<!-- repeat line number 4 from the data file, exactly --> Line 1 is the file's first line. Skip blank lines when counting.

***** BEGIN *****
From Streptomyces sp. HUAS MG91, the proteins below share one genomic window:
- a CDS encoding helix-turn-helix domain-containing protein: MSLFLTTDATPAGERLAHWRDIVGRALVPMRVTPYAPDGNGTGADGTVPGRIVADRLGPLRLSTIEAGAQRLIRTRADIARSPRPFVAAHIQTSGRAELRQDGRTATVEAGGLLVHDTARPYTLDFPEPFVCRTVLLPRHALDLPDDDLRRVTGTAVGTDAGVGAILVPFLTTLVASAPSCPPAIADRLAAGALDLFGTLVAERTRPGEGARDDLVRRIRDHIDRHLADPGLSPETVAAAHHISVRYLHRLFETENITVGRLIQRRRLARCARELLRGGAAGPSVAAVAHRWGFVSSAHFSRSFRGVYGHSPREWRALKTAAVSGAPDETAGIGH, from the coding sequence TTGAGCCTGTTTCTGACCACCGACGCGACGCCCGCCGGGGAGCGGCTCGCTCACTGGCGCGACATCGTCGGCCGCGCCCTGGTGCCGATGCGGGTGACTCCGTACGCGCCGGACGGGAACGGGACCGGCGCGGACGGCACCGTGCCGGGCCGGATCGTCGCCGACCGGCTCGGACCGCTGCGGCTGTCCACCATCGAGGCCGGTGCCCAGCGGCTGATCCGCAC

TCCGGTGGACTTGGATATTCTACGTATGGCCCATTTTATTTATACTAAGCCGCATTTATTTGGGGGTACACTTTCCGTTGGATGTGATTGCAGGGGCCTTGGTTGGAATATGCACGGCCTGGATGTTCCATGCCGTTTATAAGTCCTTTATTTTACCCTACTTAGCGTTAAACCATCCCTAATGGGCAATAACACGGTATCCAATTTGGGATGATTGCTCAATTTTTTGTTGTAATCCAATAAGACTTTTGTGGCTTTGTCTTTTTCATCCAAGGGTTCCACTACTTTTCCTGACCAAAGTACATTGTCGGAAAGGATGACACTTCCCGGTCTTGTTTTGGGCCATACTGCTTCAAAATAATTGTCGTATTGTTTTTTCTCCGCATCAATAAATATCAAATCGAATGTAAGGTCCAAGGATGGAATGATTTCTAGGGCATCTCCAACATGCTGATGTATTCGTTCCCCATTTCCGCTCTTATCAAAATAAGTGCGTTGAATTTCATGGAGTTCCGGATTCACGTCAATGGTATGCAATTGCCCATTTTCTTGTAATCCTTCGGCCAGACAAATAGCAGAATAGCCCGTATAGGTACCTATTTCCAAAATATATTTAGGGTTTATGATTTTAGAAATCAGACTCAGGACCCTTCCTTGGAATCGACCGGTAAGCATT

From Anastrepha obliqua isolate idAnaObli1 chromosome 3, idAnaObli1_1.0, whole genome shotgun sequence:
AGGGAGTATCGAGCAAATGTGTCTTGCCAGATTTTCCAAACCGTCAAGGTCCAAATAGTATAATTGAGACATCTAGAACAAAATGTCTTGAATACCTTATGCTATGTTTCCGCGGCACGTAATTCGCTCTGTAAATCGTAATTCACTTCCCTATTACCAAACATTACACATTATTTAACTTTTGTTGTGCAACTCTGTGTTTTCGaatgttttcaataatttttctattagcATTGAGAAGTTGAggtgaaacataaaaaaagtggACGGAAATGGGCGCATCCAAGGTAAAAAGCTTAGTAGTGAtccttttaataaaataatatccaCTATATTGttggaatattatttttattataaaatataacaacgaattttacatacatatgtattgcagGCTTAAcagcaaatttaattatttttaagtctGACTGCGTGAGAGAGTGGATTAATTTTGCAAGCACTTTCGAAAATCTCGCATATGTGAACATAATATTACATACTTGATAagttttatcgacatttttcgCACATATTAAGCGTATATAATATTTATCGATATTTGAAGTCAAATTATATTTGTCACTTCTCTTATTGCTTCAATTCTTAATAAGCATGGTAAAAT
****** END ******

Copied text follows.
From Anastrepha obliqua isolate idAnaObli1 chromosome 3, idAnaObli1_1.0, whole genome shotgun sequence: